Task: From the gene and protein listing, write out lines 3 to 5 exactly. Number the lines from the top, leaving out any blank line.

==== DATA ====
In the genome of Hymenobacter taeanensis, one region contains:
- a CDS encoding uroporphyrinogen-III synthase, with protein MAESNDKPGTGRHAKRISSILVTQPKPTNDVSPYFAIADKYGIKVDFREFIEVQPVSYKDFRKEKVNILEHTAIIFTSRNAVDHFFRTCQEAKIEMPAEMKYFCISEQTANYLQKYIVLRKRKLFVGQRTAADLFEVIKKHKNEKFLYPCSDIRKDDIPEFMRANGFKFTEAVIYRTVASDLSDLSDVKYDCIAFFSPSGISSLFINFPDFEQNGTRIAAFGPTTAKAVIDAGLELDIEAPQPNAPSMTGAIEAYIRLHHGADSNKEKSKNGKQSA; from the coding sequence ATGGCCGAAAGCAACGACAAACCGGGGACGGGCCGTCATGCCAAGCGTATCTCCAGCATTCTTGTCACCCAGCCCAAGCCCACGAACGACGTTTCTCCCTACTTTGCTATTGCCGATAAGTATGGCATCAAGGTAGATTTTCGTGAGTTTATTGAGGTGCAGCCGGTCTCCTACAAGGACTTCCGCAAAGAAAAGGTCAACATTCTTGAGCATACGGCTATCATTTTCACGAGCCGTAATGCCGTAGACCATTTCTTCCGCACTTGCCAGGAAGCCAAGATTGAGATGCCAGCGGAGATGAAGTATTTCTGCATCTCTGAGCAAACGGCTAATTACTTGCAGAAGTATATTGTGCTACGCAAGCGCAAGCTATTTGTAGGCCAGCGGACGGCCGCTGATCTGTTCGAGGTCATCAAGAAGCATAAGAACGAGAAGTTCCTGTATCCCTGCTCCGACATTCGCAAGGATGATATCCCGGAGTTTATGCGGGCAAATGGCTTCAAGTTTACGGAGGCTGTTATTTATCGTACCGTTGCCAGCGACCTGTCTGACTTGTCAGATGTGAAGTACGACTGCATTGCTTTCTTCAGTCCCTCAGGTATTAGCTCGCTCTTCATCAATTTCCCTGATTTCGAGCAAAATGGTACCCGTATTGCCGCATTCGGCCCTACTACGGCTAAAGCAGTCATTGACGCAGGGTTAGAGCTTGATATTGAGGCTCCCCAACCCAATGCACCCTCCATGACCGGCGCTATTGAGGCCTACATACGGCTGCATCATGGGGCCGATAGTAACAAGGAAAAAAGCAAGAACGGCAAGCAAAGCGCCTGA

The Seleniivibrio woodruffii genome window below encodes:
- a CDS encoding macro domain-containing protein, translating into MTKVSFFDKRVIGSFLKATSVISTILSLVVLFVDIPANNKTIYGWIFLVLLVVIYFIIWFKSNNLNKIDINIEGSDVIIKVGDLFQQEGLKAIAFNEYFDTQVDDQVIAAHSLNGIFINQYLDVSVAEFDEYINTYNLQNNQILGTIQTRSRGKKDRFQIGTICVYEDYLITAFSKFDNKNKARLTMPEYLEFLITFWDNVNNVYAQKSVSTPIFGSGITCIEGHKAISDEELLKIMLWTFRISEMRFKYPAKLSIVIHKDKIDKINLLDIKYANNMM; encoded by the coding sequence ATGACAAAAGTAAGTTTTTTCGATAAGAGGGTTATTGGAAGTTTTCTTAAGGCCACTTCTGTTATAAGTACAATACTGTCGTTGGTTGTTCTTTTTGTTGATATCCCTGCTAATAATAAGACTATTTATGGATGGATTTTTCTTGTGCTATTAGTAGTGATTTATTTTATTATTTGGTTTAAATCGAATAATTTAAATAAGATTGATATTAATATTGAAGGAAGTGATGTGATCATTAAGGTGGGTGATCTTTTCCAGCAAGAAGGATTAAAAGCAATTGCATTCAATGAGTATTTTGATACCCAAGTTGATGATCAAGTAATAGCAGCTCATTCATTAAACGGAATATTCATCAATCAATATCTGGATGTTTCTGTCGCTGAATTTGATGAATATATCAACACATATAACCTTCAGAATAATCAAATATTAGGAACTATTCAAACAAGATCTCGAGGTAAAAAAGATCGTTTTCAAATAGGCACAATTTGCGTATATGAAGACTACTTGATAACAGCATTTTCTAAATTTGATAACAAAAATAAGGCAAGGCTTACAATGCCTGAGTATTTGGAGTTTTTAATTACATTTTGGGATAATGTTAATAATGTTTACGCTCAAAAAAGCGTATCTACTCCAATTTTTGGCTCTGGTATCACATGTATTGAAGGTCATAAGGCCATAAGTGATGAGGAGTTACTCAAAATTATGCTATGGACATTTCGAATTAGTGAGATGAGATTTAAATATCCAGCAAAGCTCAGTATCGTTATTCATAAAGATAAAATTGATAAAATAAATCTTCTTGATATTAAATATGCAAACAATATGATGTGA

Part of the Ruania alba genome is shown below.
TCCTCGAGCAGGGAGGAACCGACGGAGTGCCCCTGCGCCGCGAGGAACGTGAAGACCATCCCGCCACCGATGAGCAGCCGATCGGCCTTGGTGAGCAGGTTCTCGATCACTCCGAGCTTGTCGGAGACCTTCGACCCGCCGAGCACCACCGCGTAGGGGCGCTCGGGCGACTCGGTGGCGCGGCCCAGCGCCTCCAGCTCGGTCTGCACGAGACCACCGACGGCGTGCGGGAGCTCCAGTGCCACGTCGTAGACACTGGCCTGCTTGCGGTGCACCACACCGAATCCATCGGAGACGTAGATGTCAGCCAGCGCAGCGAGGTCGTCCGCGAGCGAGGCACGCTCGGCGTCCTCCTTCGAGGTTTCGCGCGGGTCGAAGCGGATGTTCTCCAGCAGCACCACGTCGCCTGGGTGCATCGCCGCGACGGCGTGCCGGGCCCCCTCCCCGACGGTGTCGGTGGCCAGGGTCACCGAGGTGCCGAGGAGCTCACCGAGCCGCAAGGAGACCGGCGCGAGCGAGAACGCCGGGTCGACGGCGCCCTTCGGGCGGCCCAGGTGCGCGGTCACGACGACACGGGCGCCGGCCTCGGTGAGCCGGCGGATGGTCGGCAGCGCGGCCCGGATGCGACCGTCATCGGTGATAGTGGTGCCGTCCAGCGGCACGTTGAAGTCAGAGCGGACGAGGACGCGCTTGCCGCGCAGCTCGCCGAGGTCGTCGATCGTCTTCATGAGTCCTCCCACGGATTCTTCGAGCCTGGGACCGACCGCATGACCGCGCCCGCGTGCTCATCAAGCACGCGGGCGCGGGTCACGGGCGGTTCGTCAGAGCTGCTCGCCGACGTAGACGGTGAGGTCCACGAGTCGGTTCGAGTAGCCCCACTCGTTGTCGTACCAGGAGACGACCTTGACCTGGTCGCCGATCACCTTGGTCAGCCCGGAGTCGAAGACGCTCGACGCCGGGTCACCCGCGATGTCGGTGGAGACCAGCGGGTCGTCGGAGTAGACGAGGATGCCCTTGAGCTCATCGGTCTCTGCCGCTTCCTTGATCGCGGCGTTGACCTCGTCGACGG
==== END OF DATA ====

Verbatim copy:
The Seleniivibrio woodruffii genome window below encodes:
- a CDS encoding macro domain-containing protein, translating into MTKVSFFDKRVIGSFLKATSVISTILSLVVLFVDIPANNKTIYGWIFLVLLVVIYFIIWFKSNNLNKIDINIEGSDVIIKVGDLFQQEGLKAIAFNEYFDTQVDDQVIAAHSLNGIFINQYLDVSVAEFDEYINTYNLQNNQILGTIQTRSRGKKDRFQIGTICVYEDYLITAFSKFDNKNKARLTMPEYLEFLITFWDNVNNVYAQKSVSTPIFGSGITCIEGHKAISDEELLKIMLWTFRISEMRFKYPAKLSIVIHKDKIDKINLLDIKYANNMM; encoded by the coding sequence ATGACAAAAGTAAGTTTTTTCGATAAGAGGGTTATTGGAAGTTTTCTTAAGGCCACTTCTGTTATAAGTACAATACTGTCGTTGGTTGTTCTTTTTGTTGATATCCCTGCTAATAATAAGACTATTTATGGATGGATTTTTCTTGTGCTATTAGTAGTGATTTATTTTATTATTTGGTTTAAATCGAATAATTTAAATAAGATTGATATTAATATTGAAGGAAGTGATGTGATCATTAAGGTGGGTGATCTTTTCCAGCAAGAAGGATTAAAAGCAATTGCATTCAATGAGTATTTTGATACCCAAGTTGATGATCAAGTAATAGCAGCTCATTCATTAAACGGAATATTCATCAATCAATATCTGGATGTTTCTGTCGCTGAATTTGATGAATATATCAACACATATAACCTTCAGAATAATCAAATATTAGGAACTATTCAAACAAGATCTCGAGGTAAAAAAGATCGTTTTCAAATAGGCACAATTTGCGTATATGAAGACTACTTGATAACAGCATTTTCTAAATTTGATAACAAAAATAAGGCAAGGCTTACAATGCCTGAGTATTTGGAGTTTTTAATTACATTTTGGGATAATGTTAATAATGTTTACGCTCAAAAAAGCGTATCTACTCCAATTTTTGGCTCTGGTATCACATGTATTGAAGGTCATAAGGCCATAAGTGATGAGGAGTTACTCAAAATTATGCTATGGACATTTCGAATTAGTGAGATGAGATTTAAATATCCAGCAAAGCTCAGTATCGTTATTCATAAAGATAAAATTGATAAAATAAATCTTCTTGATATTAAATATGCAAACAATATGATGTGA

Part of the Ruania alba genome is shown below.